And that is an excellent question. At some point I am going to have to stop and do some sort of assessment of the likely historicity of what we’re being told. But I think it should wait just a bit longer, until we have the trial before the Sanhedrin.
According to the new book, Zealot, the Life and Times of Jesus of Nazareth, by Reza Aslan, the word that I have translated as ‘bandit’ was reserved by the Romans for insurrectionists. Now, I have not read the entire book yet; only the first chapter, and I do not know on what sort of scholarship this was based. However, I have to say, it came as a surprise to me. Not that I am necessarily as versed in Greek as he is, but that seems to be part of the problem. The word is Greek. Now, granted, the Roman Empire was basically bilingual at this point, so a knowledge of Greek is neither a surprise nor a difficulty. BUT–the Latin translation is ‘latro’, which usually means pretty much a garden variety bandit, perhaps shading to the idea of a highwayman.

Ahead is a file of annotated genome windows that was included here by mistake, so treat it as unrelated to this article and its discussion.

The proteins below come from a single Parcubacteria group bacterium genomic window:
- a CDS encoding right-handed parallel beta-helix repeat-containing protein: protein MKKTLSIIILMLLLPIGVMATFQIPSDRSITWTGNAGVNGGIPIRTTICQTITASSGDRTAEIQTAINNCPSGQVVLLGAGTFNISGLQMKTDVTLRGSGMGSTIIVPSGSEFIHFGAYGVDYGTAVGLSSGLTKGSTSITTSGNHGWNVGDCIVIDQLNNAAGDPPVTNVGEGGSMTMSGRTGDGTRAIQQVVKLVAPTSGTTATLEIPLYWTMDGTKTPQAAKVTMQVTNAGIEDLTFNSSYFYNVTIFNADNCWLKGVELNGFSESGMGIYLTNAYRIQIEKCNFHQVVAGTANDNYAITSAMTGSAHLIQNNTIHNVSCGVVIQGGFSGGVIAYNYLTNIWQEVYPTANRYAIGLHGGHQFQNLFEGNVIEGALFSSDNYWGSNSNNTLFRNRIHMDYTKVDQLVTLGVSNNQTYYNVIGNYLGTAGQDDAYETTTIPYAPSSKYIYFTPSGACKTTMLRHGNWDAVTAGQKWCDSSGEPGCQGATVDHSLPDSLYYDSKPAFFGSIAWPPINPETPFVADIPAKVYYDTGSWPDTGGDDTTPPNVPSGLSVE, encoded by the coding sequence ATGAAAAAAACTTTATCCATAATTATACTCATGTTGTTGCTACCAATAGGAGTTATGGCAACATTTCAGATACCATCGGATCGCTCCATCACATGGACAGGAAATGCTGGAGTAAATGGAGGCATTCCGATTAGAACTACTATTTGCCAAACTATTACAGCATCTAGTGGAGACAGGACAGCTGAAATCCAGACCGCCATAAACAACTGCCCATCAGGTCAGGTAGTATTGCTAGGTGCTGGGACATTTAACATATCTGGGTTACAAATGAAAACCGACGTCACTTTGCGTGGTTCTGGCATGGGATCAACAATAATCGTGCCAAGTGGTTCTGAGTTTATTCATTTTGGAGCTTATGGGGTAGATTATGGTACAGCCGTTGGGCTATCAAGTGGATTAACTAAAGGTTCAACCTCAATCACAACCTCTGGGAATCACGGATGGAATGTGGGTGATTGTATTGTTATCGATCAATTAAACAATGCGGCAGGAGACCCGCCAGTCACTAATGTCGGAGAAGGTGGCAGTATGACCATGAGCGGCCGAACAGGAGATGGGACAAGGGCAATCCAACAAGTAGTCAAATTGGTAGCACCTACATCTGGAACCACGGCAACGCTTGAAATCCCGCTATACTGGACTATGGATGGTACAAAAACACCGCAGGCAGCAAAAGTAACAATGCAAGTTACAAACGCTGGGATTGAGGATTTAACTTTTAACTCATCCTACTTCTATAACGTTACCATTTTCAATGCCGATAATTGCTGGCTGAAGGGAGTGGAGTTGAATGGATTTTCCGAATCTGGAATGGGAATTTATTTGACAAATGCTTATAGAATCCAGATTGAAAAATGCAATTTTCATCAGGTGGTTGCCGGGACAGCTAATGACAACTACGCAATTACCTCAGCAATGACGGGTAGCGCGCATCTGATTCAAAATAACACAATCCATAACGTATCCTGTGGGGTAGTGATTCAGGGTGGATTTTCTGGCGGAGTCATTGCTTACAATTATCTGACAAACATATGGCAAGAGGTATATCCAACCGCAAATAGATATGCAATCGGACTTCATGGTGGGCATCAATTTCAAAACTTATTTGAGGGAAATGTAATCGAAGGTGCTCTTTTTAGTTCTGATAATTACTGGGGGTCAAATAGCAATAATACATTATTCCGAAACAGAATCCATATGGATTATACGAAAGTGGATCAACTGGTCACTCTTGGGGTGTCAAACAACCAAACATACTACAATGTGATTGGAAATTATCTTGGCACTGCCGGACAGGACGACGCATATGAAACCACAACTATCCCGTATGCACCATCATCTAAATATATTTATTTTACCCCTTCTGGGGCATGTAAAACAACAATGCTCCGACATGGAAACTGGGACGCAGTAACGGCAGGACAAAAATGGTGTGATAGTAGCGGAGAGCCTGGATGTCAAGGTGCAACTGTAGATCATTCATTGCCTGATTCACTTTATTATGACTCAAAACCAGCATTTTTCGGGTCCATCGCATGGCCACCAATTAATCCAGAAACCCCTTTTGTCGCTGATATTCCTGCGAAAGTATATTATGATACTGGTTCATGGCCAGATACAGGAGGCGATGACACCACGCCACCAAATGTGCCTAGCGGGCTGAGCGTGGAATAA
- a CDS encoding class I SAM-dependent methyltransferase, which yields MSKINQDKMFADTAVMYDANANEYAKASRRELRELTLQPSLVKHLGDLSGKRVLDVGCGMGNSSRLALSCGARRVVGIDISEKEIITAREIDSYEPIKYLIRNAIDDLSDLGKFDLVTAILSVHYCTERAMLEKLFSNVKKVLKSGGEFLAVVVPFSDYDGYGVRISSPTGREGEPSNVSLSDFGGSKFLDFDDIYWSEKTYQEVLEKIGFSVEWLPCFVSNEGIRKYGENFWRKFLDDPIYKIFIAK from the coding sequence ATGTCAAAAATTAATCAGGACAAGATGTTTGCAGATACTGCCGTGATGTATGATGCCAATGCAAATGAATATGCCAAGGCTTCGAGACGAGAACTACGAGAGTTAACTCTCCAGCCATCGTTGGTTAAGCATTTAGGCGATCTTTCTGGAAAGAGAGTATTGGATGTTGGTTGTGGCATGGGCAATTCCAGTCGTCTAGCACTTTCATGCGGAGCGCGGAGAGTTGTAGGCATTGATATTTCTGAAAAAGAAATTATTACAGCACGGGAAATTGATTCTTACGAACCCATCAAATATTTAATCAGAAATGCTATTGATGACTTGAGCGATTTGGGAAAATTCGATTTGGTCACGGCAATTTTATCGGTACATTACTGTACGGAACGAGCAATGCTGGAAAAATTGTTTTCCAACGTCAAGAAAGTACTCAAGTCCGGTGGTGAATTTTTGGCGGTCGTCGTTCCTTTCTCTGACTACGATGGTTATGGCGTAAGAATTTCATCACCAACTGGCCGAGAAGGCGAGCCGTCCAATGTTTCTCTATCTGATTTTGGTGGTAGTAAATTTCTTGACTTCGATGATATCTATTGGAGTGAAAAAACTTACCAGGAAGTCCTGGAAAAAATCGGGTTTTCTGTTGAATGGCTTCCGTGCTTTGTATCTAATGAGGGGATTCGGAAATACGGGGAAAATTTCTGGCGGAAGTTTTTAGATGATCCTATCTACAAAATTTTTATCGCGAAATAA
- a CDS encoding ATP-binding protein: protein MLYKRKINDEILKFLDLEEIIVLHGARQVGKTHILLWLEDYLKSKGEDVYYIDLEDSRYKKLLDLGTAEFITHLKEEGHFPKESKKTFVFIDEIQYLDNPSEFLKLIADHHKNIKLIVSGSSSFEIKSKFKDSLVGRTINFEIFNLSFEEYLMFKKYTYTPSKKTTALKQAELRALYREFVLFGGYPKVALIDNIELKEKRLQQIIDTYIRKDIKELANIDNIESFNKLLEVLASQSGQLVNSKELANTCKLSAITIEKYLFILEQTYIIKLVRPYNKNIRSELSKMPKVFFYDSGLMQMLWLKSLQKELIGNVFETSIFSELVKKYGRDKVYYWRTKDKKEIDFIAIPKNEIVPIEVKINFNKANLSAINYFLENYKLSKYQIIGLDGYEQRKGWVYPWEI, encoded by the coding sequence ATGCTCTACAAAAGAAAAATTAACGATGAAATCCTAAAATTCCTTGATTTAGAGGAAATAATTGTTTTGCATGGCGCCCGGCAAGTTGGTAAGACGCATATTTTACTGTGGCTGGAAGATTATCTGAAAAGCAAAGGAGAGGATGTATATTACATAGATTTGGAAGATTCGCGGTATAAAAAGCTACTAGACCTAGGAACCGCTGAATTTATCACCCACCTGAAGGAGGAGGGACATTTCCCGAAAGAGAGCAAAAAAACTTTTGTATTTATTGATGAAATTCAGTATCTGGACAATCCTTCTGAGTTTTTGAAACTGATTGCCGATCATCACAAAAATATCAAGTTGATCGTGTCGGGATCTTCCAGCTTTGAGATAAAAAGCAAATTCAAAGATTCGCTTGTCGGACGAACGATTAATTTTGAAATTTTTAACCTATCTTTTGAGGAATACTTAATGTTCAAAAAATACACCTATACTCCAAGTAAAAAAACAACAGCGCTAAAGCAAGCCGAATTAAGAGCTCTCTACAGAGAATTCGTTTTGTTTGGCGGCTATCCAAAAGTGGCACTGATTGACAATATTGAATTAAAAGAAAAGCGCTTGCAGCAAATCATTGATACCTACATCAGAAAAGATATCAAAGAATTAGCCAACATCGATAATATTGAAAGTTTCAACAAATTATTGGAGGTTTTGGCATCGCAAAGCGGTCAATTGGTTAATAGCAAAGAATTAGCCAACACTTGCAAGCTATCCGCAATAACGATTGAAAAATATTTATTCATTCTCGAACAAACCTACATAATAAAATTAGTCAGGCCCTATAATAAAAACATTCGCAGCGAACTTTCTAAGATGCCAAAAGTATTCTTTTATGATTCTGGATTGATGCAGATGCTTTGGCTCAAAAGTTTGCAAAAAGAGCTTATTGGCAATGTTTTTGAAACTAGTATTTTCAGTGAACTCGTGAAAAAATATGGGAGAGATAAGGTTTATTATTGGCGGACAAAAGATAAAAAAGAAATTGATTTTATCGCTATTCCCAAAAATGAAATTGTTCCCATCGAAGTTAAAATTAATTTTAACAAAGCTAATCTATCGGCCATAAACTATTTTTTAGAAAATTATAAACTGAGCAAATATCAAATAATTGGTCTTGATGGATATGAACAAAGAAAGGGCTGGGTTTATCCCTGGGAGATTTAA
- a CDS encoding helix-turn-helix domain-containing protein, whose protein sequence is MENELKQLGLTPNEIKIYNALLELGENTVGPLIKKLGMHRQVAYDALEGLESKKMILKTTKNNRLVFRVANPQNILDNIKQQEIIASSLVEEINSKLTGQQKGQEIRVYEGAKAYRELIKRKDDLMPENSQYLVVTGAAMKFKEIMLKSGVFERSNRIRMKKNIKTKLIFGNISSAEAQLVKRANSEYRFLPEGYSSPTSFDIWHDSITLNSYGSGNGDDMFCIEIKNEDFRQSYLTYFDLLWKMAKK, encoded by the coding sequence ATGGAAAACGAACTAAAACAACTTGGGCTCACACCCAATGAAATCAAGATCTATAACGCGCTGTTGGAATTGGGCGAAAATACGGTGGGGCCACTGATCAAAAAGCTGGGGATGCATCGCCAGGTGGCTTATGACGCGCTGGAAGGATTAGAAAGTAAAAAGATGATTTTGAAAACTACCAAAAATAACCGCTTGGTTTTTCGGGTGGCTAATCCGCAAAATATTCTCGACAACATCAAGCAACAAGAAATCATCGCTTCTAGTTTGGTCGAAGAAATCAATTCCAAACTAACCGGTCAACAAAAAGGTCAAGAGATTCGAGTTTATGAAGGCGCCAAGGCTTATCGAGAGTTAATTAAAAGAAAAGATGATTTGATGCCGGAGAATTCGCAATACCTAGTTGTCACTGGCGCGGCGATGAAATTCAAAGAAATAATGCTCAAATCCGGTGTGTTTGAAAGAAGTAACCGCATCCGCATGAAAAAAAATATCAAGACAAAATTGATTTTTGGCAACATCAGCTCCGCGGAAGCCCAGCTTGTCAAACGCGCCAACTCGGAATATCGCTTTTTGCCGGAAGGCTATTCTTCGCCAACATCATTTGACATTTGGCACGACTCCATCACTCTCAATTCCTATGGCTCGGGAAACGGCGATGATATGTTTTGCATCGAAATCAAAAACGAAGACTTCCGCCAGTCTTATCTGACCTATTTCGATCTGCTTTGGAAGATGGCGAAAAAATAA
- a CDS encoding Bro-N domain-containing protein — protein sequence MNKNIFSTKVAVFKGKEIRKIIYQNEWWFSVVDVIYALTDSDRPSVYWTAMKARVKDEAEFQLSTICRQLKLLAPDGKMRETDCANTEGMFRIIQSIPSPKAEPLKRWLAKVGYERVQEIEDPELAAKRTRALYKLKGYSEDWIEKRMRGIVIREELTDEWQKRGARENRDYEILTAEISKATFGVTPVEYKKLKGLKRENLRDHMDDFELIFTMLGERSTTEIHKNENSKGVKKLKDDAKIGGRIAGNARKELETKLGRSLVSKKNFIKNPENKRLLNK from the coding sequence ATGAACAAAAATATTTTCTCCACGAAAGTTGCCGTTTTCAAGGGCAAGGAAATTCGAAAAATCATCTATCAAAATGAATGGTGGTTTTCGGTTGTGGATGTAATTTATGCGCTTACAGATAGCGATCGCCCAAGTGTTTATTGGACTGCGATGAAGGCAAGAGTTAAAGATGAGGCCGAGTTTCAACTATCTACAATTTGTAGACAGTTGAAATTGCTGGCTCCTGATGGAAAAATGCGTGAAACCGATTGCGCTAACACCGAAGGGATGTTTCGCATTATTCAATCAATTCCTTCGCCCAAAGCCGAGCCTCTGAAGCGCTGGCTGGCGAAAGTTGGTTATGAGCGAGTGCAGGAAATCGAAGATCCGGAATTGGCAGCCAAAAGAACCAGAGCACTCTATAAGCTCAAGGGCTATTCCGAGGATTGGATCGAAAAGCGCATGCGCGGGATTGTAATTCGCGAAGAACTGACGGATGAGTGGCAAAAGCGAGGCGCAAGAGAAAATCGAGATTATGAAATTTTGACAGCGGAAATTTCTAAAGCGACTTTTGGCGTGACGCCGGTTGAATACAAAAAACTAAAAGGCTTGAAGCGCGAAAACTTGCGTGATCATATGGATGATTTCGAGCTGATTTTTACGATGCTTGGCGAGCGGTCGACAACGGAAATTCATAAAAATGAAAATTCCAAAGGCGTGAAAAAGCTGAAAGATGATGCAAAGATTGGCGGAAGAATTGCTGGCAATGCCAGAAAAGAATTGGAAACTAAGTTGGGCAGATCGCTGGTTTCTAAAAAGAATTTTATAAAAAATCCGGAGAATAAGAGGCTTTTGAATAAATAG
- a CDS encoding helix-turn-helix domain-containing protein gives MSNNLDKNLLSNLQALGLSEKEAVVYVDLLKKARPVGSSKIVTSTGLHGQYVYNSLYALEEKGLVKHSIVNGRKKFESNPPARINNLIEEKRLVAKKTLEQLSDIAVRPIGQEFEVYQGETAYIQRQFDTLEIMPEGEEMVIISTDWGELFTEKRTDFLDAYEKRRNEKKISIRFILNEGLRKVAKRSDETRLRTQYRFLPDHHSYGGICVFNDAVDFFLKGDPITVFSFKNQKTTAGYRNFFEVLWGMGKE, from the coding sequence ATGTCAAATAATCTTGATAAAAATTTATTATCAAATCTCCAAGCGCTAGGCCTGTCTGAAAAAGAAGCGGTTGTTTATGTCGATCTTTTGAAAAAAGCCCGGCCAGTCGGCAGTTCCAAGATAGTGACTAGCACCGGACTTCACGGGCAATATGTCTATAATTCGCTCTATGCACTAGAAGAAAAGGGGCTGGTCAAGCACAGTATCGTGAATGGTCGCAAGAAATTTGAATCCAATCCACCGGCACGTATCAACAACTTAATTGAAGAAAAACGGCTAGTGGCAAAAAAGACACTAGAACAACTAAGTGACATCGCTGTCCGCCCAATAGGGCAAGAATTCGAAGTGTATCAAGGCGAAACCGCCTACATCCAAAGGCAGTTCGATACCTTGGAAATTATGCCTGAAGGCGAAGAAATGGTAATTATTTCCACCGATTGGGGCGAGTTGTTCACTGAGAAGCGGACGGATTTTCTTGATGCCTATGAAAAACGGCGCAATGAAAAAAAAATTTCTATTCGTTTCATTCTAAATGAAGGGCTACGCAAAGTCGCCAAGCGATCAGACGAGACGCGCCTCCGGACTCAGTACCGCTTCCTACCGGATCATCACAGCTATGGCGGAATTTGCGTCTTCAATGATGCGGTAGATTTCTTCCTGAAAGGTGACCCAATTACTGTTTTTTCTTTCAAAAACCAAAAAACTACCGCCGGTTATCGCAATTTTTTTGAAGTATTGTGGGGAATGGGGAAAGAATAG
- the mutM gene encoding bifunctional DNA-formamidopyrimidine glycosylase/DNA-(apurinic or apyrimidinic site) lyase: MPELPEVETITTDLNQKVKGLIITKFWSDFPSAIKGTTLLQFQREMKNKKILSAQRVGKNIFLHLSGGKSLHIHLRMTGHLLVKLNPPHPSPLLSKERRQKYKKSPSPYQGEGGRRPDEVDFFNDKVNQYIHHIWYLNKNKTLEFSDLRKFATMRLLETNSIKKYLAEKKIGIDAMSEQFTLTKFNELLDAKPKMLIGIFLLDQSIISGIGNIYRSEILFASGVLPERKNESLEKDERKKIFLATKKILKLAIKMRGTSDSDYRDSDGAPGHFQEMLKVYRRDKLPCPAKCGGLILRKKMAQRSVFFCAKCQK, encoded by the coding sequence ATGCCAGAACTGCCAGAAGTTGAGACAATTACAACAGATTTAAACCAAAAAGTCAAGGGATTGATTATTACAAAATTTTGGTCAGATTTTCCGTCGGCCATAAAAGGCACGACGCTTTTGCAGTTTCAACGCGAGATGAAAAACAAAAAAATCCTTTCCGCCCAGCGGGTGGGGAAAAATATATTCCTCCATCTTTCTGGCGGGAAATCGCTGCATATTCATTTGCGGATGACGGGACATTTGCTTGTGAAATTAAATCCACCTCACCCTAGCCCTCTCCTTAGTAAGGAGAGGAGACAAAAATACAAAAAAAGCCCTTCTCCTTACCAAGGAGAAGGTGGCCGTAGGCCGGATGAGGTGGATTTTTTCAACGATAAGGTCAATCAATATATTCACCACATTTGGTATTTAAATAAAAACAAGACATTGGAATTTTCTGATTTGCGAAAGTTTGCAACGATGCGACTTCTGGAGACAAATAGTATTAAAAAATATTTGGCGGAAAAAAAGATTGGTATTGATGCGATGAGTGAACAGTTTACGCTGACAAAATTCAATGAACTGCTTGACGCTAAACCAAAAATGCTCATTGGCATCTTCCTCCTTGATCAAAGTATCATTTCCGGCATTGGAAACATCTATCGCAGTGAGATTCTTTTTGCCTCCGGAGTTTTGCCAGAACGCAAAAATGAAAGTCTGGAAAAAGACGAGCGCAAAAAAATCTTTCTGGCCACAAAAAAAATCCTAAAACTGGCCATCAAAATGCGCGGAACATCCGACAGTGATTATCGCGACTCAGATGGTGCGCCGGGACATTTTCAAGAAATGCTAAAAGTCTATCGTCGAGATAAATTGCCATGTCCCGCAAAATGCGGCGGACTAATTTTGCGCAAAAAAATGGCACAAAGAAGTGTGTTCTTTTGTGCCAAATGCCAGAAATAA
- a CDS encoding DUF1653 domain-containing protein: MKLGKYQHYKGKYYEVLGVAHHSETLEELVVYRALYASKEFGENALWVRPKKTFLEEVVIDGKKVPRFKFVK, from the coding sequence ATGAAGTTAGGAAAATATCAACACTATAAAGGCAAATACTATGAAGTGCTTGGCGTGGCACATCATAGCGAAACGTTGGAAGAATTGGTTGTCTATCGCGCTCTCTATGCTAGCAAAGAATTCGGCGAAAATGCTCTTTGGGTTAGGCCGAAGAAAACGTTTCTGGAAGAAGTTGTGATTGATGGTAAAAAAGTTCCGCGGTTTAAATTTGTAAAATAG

49 Cotidie eram apud vos in templo docens, et non me tenuistis; sed adimpleantur Scripturae ”.
50 καὶ ἀφέντες αὐτὸν ἔφυγον πάντες.
And leaving him, all fled.
The Greek is isn’t entirely clear, but it seems pretty clear that it was Jesus whom ‘they’ left; ‘they’ meaning his disciples. And note that we are not told that Jesus re-attached the ear as Luke–and only Luke–said he did. And John tells us that it was Simon Peter who wielded the sword, and that the slave’s name was Malchus. Think back to the story of the woman and the nard, how Mark does not name her, but she came to be identified with Mary Magdelene; so, too, here, the story grew in the telling: Luke has Jesus re-attach the ear, Simon wielded the sword, and the slave is named. These are all details that accrued as time passed. That is an important process to remember.